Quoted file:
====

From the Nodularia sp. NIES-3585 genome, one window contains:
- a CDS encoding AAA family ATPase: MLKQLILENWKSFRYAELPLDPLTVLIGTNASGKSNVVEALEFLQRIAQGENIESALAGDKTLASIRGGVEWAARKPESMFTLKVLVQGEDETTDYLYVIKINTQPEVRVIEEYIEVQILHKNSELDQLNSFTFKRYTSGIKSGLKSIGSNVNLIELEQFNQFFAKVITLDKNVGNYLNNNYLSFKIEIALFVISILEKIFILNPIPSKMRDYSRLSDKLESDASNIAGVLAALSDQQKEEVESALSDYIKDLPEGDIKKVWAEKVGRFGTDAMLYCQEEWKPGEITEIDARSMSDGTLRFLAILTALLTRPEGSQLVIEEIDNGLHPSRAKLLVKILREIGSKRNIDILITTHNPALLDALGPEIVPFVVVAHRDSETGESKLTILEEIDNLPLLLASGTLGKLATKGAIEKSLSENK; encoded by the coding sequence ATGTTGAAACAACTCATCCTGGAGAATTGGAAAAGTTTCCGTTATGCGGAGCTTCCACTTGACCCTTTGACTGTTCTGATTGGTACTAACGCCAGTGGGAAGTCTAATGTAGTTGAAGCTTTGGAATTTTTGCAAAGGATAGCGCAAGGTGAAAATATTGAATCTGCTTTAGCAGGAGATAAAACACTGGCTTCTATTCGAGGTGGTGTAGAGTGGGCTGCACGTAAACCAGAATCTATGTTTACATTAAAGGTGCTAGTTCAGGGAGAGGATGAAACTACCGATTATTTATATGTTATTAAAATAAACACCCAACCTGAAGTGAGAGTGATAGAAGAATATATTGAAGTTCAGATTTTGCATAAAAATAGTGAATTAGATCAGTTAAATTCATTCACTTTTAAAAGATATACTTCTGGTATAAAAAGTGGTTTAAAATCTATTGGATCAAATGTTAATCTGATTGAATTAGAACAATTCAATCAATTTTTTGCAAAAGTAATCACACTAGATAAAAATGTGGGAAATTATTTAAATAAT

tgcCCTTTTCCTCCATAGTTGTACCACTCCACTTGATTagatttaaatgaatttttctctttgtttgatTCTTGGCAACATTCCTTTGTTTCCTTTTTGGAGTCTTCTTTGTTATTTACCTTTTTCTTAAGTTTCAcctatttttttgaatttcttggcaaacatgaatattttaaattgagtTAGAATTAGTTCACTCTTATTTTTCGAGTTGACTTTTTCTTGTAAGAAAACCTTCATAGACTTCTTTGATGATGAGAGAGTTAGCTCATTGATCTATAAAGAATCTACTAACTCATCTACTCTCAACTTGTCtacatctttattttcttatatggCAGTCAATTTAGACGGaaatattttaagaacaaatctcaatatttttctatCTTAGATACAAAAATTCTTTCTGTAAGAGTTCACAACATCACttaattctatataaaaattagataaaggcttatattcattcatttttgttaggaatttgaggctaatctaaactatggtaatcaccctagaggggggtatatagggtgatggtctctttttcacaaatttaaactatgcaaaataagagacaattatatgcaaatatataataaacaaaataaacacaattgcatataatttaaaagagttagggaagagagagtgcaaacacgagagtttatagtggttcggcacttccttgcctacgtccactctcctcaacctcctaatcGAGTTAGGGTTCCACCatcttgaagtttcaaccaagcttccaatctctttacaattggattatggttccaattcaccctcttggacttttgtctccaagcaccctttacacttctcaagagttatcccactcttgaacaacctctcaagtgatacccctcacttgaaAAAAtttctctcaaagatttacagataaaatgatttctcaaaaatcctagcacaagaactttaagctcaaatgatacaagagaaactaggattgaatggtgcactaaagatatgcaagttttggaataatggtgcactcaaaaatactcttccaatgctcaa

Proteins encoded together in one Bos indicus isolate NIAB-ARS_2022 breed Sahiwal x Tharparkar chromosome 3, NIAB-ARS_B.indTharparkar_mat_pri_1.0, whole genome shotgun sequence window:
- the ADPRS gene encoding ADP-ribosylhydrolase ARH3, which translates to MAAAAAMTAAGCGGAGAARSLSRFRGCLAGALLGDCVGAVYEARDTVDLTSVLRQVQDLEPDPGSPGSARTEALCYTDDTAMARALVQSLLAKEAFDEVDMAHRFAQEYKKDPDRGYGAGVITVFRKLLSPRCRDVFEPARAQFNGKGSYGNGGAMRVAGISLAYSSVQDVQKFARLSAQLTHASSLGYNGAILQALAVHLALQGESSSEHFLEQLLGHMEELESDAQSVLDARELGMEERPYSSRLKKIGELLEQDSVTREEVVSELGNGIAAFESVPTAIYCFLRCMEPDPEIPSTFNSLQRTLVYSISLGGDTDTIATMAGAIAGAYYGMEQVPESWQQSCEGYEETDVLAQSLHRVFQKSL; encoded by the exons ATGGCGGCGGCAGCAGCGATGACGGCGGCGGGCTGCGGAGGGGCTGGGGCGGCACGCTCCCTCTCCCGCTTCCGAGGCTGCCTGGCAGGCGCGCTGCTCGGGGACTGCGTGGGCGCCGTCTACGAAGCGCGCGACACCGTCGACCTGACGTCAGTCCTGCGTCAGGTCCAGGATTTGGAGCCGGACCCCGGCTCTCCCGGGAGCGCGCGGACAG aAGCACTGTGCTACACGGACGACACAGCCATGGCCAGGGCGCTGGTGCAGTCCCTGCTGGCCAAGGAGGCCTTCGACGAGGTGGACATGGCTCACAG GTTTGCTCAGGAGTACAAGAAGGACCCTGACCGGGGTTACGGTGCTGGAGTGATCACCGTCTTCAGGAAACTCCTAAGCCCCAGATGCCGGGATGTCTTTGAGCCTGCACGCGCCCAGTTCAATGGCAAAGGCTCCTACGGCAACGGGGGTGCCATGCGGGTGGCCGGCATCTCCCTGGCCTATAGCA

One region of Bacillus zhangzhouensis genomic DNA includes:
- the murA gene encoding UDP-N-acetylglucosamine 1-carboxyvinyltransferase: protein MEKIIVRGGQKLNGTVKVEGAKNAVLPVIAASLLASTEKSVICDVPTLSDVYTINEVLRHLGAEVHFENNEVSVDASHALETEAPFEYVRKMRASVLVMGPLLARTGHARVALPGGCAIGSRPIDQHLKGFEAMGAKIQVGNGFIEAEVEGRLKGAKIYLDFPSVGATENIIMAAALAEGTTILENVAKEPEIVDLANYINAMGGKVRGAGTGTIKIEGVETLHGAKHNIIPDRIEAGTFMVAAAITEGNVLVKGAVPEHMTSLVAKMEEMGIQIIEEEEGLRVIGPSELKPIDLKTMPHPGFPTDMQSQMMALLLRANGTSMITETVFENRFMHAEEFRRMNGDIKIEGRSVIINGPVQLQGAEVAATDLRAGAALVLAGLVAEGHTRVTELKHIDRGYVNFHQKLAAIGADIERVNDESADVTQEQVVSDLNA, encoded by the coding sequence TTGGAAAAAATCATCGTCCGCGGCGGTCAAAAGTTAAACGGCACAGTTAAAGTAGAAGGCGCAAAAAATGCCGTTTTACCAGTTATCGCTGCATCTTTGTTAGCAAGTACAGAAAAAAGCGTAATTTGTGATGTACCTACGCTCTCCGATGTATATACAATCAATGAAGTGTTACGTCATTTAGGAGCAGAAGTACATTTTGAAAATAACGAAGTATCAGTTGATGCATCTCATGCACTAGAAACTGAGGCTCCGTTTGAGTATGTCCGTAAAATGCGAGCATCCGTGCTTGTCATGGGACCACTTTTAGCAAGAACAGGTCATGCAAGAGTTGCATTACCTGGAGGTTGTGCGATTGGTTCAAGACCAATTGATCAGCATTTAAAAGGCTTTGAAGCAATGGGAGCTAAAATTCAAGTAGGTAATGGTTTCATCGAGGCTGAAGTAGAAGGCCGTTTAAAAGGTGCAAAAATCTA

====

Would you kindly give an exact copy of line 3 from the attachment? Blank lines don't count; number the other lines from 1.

tgcCCTTTTCCTCCATAGTTGTACCACTCCACTTGATTagatttaaatgaatttttctctttgtttgatTCTTGGCAACATTCCTTTGTTTCCTTTTTGGAGTCTTCTTTGTTATTTACCTTTTTCTTAAGTTTCAcctatttttttgaatttcttggcaaacatgaatattttaaattgagtTAGAATTAGTTCACTCTTATTTTTCGAGTTGACTTTTTCTTGTAAGAAAACCTTCATAGACTTCTTTGATGATGAGAGAGTTAGCTCATTGATCTATAAAGAATCTACTAACTCATCTACTCTCAACTTGTCtacatctttattttcttatatggCAGTCAATTTAGACGGaaatattttaagaacaaatctcaatatttttctatCTTAGATACAAAAATTCTTTCTGTAAGAGTTCACAACATCACttaattctatataaaaattagataaaggcttatattcattcatttttgttaggaatttgaggctaatctaaactatggtaatcaccctagaggggggtatatagggtgatggtctctttttcacaaatttaaactatgcaaaataagagacaattatatgcaaatatataataaacaaaataaacacaattgcatataatttaaaagagttagggaagagagagtgcaaacacgagagtttatagtggttcggcacttccttgcctacgtccactctcctcaacctcctaatcGAGTTAGGGTTCCACCatcttgaagtttcaaccaagcttccaatctctttacaattggattatggttccaattcaccctcttggacttttgtctccaagcaccctttacacttctcaagagttatcccactcttgaacaacctctcaagtgatacccctcacttgaaAAAAtttctctcaaagatttacagataaaatgatttctcaaaaatcctagcacaagaactttaagctcaaatgatacaagagaaactaggattgaatggtgcactaaagatatgcaagttttggaataatggtgcactcaaaaatactcttccaatgctcaa